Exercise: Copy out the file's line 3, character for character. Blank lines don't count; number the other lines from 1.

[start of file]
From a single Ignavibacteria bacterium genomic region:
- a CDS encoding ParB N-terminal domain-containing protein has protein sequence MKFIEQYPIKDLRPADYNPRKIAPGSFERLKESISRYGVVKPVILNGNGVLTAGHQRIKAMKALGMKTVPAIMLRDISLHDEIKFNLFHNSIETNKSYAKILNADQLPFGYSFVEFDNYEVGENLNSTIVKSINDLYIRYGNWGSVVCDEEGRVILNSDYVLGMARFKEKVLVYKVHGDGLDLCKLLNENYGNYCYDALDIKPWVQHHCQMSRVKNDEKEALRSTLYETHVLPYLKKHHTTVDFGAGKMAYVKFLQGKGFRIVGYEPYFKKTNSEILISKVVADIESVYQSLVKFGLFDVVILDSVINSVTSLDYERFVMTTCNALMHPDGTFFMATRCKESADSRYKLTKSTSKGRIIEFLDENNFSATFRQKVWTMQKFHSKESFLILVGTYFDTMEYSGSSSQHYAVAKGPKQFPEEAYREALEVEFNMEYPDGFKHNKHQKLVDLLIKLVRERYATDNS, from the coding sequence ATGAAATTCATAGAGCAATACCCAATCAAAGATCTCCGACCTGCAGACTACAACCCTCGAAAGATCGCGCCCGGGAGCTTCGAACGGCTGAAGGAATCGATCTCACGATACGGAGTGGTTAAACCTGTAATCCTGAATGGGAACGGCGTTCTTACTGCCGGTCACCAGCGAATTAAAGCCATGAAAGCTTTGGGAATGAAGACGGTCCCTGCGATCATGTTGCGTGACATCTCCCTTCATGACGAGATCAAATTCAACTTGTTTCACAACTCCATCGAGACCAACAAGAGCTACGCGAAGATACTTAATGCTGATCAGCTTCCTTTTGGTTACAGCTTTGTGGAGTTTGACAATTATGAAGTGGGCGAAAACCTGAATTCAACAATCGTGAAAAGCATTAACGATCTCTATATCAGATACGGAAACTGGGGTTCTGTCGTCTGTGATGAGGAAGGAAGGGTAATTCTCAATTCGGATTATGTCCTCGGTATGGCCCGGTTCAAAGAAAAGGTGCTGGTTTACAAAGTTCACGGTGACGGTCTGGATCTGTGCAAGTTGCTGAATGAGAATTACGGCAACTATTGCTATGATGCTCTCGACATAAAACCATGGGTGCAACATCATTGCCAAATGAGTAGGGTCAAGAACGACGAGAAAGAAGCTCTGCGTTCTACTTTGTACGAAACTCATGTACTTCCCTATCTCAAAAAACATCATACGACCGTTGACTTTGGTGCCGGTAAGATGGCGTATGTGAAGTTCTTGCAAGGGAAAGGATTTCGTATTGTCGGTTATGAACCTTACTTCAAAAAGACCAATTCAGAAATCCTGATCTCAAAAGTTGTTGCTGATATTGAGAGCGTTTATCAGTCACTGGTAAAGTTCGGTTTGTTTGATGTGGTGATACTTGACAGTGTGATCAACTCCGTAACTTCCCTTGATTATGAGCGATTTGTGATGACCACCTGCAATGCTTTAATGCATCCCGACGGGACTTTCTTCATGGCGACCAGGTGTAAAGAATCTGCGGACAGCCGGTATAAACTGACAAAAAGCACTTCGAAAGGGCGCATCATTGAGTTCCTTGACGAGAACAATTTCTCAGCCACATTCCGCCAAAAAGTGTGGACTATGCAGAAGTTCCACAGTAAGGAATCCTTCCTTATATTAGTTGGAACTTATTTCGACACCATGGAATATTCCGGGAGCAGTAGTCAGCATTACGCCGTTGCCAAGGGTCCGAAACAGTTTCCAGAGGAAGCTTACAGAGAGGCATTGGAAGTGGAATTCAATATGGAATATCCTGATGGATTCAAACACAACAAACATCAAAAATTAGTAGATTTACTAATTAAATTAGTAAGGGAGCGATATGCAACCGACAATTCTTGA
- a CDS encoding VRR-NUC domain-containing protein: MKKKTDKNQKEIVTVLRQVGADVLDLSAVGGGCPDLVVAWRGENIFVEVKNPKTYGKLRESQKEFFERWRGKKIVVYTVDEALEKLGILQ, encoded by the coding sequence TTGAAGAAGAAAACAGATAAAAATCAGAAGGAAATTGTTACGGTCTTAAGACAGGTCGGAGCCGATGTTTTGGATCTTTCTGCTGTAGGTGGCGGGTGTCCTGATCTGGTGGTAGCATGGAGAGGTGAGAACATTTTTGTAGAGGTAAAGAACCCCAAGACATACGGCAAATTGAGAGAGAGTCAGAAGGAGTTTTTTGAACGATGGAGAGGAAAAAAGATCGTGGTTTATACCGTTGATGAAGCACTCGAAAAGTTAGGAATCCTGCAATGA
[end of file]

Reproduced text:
- a CDS encoding VRR-NUC domain-containing protein: MKKKTDKNQKEIVTVLRQVGADVLDLSAVGGGCPDLVVAWRGENIFVEVKNPKTYGKLRESQKEFFERWRGKKIVVYTVDEALEKLGILQ, encoded by the coding sequence TTGAAGAAGAAAACAGATAAAAATCAGAAGGAAATTGTTACGGTCTTAAGACAGGTCGGAGCCGATGTTTTGGATCTTTCTGCTGTAGGTGGCGGGTGTCCTGATCTGGTGGTAGCATGGAGAGGTGAGAACATTTTTGTAGAGGTAAAGAACCCCAAGACATACGGCAAATTGAGAGAGAGTCAGAAGGAGTTTTTTGAACGATGGAGAGGAAAAAAGATCGTGGTTTATACCGTTGATGAAGCACTCGAAAAGTTAGGAATCCTGCAATGA